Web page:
When it comes to the key issues affecting South Africa during the promulgation of its election manifesto on Saturday, the fighters for economic freedom (EFF) were able to tick all the challenges the country is faced with. But the party was unable to provide relevant decisions, independent political analyst Daniel Silke said. While presenting the manifesto to the crowd dressed in red that filled the giant stadium in the town of Soshanguve in Pretoria, the EFF singled out its seven well-established pillars that it said would contribute to the 2019 election campaign. These were:
- Expropriation of land without compensation.
- Nationalization of mines, banks and other strategic sectors of the economy.
- Building state and government capacity, leading to the cancellation of tenders.
- Free, quality education, health care, houses and sanitation.
- Protected industrial development to create millions of sustainable jobs, including the introduction of a minimum wage to reduce the gap between the rich and the poor.
- Developing the African economy and supporting the transition from reconciliation to justice throughout the continent.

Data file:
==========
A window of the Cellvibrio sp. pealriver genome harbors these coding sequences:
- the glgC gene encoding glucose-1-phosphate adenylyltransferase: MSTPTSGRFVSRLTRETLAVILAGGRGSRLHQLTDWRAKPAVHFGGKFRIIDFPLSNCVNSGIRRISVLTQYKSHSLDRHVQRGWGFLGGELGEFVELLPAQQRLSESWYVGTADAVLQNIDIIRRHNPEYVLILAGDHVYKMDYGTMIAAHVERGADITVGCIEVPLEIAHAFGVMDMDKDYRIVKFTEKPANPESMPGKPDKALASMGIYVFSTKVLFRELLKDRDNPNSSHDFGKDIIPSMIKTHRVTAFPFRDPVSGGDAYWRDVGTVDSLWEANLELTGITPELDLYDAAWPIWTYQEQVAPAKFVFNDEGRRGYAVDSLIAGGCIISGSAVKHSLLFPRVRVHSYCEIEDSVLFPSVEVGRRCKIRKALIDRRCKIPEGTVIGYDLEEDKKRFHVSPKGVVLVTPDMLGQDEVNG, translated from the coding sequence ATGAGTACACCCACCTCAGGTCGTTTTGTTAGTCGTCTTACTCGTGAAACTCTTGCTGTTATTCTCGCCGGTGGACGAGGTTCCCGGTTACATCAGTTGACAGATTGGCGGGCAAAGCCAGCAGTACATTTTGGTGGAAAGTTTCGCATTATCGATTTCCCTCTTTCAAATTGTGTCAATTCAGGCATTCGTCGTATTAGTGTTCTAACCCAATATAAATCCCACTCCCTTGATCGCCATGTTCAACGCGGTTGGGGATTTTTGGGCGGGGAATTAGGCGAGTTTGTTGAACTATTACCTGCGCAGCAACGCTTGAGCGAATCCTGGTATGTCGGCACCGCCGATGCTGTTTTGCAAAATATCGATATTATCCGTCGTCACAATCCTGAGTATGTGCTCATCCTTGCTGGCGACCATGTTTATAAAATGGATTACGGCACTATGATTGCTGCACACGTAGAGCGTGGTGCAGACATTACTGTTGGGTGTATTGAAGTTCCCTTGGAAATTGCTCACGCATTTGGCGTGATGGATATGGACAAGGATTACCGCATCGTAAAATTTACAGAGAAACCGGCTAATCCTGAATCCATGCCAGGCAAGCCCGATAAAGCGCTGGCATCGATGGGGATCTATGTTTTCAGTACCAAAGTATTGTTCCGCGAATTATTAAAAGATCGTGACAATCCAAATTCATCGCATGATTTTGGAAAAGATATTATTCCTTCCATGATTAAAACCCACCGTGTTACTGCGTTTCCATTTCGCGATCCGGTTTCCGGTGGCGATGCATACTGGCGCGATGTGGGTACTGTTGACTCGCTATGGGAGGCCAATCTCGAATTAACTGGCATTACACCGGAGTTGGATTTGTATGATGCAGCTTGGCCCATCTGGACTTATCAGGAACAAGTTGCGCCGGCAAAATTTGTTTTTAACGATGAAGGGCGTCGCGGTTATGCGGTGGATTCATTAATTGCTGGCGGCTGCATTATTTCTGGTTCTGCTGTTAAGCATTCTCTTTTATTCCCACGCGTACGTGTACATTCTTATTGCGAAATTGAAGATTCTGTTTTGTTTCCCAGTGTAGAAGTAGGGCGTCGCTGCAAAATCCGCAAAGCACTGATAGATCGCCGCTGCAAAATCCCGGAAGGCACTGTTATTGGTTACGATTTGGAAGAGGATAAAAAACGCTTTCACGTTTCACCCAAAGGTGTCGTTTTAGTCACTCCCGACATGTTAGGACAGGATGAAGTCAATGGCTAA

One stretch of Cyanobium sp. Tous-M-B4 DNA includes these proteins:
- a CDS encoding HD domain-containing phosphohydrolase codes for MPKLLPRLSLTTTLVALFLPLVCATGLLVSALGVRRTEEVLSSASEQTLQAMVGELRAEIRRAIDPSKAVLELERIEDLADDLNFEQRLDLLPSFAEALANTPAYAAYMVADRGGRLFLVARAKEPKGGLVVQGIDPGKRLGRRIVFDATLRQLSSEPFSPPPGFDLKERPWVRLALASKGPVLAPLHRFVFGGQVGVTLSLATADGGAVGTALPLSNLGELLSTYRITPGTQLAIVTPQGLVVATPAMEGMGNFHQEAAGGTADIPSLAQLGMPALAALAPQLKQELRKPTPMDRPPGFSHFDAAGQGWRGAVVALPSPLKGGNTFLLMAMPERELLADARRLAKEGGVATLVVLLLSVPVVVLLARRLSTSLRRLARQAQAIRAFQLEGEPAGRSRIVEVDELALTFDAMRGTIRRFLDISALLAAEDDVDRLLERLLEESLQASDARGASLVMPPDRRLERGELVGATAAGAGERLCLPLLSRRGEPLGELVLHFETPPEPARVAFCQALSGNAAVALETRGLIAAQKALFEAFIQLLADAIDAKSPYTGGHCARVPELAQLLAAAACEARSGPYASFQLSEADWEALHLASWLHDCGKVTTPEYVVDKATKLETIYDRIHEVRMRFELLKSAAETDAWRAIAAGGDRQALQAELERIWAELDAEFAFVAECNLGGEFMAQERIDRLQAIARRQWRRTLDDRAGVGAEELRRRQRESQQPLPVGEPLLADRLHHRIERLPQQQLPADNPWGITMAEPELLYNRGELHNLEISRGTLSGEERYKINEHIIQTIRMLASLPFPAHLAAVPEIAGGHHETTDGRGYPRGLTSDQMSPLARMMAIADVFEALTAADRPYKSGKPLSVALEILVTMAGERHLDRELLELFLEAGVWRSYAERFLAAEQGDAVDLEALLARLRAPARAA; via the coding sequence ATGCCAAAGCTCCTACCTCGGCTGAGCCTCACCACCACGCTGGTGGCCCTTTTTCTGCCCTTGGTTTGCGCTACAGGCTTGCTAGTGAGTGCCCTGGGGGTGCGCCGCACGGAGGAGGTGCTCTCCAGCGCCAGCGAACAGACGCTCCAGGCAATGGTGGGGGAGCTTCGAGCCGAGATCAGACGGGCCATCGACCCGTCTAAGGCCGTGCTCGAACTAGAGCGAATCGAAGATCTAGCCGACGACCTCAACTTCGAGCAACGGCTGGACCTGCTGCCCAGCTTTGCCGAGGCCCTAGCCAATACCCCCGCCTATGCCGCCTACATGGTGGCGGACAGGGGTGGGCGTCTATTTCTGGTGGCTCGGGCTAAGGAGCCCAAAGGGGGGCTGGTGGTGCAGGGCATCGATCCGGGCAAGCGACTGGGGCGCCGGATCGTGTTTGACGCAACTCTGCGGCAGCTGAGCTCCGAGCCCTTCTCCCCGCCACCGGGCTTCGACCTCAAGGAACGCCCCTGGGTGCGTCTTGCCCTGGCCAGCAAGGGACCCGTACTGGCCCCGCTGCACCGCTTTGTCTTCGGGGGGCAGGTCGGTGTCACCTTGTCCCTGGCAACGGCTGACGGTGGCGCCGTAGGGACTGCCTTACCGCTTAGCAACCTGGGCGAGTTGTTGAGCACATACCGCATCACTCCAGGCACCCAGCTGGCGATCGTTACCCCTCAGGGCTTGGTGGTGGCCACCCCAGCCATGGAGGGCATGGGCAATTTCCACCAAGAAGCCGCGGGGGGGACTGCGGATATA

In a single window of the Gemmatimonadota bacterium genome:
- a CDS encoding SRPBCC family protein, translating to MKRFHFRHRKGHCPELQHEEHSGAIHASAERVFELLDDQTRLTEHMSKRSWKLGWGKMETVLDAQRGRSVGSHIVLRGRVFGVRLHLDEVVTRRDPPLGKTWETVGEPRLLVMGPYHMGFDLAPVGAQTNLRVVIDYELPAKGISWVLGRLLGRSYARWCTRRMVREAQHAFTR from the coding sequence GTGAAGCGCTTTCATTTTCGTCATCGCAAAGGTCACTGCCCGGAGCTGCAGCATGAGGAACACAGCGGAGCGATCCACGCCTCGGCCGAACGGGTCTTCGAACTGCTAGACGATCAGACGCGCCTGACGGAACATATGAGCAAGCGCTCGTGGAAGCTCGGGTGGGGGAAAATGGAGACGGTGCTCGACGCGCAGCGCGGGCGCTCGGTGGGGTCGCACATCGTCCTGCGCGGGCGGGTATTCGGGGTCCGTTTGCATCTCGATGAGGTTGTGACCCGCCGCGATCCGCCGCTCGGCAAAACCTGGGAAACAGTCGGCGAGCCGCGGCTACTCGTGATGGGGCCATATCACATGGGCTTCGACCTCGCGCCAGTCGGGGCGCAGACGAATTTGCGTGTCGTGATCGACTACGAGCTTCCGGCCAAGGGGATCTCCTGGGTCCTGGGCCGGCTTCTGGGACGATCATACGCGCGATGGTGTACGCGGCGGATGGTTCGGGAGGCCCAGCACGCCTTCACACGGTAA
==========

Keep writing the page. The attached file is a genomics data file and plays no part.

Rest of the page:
- Open, accountable, corrupt-free government and a society without fear of persecution by government agencies.
“The areas covered are critical issues facing South Africa,” Silke said.
The party ticks all the checkboxes on when it comes to the subject matter, but the EFF cannot provide appropriate solutions, except for centralized control of everything for the state. “The mechanisms employed were not successful,” he said.
“Their philosophy of central ownership of power and resources has already been proven to be a failure in many other parts of the world.”
The influence of party messages on voters “will be tested during the poll campaign.”
“Land and jobs require a clear and concise message. But all other political parties will touch the same questions. “They are entering into an already crowded political field when it comes to their messages, because the ANC, [Democratic Alliance], [United Democratic Movement] and other political parties will mention the same thing. The question is what stands out?
EFF President Julius Malema said that the newly appointed lawyer for the chief prosecutor, Shamila Batohi, was “close” to the Minister of State Enterprises, Pravin Gordhan, and being “controlled by a group that is very close to Gordhan.” Silke said: “EFFs are nervous because some of their members are involved in scandals like VBS [Mutual] Bank. This is an attempt to discredit the new NPA boss. This is not surprising, because they can potentially feel the heat due to the alleged participation of their members in VBS. ”
Against the backdrop of loud cheers, Malema told EFF supporters: “I’ve got no trust in the newly appointed NPA head. She is very close to Pravin Gordhan.
“She is controlled by a group that is very close to Pravin. They appointed her to protect the crimes of Pravin Gordhan and the cliques of Gordhan and Cyril Ramaphosa.”